Journal Article

Structured override reasons for drug–drug interaction alerts in electronic health records.

Wright A; McEvoy DS; Aaron S; McCoy AB; Amato MG; Kim H; Ai A; Cimino JJ; Desai BR; El-Kareh R; Galanter W; Longhurst CA; Malhotra S; Radecki RP; Samal L; Schreiber R; Shelov E; Sirajuddin AM; Sittig DF.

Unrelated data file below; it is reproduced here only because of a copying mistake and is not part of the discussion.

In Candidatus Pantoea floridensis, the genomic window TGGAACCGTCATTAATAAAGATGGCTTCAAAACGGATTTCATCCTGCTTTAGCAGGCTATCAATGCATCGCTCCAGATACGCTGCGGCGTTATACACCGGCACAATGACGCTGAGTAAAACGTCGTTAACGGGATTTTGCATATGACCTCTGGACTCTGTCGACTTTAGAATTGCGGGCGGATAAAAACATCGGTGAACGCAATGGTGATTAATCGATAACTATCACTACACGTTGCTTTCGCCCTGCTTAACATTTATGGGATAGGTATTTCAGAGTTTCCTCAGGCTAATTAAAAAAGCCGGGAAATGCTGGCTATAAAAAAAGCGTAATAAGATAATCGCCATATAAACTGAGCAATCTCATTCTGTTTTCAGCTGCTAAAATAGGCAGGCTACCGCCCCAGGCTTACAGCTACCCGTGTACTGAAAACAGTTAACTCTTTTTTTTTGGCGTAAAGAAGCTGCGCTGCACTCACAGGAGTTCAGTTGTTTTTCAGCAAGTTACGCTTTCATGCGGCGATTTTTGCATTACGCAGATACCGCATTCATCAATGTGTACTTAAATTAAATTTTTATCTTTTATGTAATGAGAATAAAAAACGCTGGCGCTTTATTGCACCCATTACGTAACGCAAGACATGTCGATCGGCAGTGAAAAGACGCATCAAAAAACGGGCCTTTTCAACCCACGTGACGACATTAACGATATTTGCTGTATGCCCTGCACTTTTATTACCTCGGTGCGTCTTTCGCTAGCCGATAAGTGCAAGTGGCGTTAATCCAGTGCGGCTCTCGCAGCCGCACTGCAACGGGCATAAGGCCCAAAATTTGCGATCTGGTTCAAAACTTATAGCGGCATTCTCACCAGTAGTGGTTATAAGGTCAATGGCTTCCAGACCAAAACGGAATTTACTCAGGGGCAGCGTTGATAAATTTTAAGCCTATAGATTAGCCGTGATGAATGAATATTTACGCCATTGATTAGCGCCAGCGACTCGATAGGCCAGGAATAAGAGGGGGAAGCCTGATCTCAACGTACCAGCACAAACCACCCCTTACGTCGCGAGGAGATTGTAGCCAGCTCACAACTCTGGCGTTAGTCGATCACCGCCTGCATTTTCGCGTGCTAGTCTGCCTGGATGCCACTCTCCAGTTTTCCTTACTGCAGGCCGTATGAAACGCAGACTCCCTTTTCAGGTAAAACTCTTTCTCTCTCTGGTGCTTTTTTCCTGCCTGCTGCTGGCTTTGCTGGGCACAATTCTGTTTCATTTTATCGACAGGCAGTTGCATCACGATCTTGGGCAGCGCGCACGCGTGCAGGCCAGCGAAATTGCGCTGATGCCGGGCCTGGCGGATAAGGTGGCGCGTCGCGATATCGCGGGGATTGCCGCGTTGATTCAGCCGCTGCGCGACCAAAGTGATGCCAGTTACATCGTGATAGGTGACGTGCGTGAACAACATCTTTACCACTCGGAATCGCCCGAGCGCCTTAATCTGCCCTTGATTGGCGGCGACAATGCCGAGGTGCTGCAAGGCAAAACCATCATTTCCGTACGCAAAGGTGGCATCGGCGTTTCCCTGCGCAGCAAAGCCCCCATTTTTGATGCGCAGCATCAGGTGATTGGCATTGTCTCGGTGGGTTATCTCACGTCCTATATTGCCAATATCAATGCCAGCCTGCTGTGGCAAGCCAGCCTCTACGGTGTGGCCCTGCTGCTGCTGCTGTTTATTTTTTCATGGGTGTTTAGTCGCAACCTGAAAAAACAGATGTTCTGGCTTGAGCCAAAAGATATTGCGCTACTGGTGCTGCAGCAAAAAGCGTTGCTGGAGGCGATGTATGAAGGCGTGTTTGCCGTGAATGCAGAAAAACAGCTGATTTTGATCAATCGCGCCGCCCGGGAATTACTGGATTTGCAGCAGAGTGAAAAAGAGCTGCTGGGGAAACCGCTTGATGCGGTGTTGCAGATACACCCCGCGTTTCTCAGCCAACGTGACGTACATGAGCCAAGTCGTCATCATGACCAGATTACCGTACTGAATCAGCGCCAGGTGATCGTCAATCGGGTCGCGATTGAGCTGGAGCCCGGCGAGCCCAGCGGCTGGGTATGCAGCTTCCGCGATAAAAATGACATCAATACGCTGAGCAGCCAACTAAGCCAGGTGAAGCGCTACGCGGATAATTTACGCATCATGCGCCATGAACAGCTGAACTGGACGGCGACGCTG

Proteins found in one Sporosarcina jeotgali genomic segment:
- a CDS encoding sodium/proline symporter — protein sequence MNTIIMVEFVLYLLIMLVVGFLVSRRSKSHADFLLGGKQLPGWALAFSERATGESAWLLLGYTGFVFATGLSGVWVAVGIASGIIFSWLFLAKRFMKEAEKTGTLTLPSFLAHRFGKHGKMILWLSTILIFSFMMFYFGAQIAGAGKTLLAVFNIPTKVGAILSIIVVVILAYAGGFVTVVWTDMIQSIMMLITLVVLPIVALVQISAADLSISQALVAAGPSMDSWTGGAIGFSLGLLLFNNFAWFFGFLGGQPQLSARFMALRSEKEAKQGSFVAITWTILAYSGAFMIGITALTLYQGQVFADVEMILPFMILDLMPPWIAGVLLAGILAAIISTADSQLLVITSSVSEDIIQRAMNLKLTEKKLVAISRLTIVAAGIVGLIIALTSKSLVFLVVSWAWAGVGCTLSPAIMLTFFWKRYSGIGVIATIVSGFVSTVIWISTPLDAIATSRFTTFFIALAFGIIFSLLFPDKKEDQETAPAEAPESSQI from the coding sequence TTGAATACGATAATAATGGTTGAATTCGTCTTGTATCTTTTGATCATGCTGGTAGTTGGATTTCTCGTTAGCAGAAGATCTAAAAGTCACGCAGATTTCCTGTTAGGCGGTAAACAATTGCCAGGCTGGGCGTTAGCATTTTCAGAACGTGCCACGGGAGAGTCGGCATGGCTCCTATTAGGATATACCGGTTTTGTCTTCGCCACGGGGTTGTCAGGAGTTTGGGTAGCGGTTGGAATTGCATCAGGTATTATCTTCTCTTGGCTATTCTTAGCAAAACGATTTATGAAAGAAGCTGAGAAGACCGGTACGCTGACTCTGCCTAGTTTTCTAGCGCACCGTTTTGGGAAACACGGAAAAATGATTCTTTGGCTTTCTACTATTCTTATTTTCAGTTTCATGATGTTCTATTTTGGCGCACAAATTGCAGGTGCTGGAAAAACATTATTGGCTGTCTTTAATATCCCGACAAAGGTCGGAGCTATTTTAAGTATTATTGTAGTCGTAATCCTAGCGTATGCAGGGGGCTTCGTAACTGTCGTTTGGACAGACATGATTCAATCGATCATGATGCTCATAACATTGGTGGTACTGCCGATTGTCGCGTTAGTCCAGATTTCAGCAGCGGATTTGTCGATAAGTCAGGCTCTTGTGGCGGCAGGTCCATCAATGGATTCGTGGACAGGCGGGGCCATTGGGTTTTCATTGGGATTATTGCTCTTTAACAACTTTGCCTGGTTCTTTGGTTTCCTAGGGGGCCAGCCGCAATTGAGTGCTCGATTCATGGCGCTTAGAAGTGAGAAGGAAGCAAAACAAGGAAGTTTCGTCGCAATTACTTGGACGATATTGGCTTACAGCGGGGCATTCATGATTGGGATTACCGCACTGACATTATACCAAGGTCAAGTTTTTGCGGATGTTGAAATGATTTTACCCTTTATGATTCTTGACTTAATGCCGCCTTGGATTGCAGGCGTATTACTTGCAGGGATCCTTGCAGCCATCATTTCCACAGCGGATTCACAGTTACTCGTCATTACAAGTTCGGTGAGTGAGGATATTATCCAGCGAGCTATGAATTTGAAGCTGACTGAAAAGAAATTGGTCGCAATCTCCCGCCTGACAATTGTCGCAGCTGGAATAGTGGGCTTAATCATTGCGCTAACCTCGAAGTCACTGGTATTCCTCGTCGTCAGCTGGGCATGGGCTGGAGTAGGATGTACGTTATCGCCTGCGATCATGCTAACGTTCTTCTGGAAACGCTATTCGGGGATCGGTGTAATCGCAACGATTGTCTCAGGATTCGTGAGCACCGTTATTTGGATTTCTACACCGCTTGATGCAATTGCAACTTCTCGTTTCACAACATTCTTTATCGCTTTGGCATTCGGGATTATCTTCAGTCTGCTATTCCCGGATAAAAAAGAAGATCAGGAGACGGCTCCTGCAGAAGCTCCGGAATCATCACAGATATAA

Alerts designed to notify providers of possible drug–drug interactions can be helpful in preventing adverse drug events, but they can also lead to alert fatigue and other unintended consequences. Prior research has shown that providers frequently override these alerts for various reasons. In this study, researchers analyzed information on drug–drug interaction alerts and reasons they were overridden across a variety of electronic health records from 10 different clinical sites. They found 177 distinct override reasons, and many of the reasons for override available to clinicians were not actually relevant to drug–drug interactions. The authors suggest that there is significant opportunity to improve the clinical utility of drug–drug interaction alerts to make them more meaningful for providers. An Annual Perspective highlighted some of the challenges associated with computerized decision support.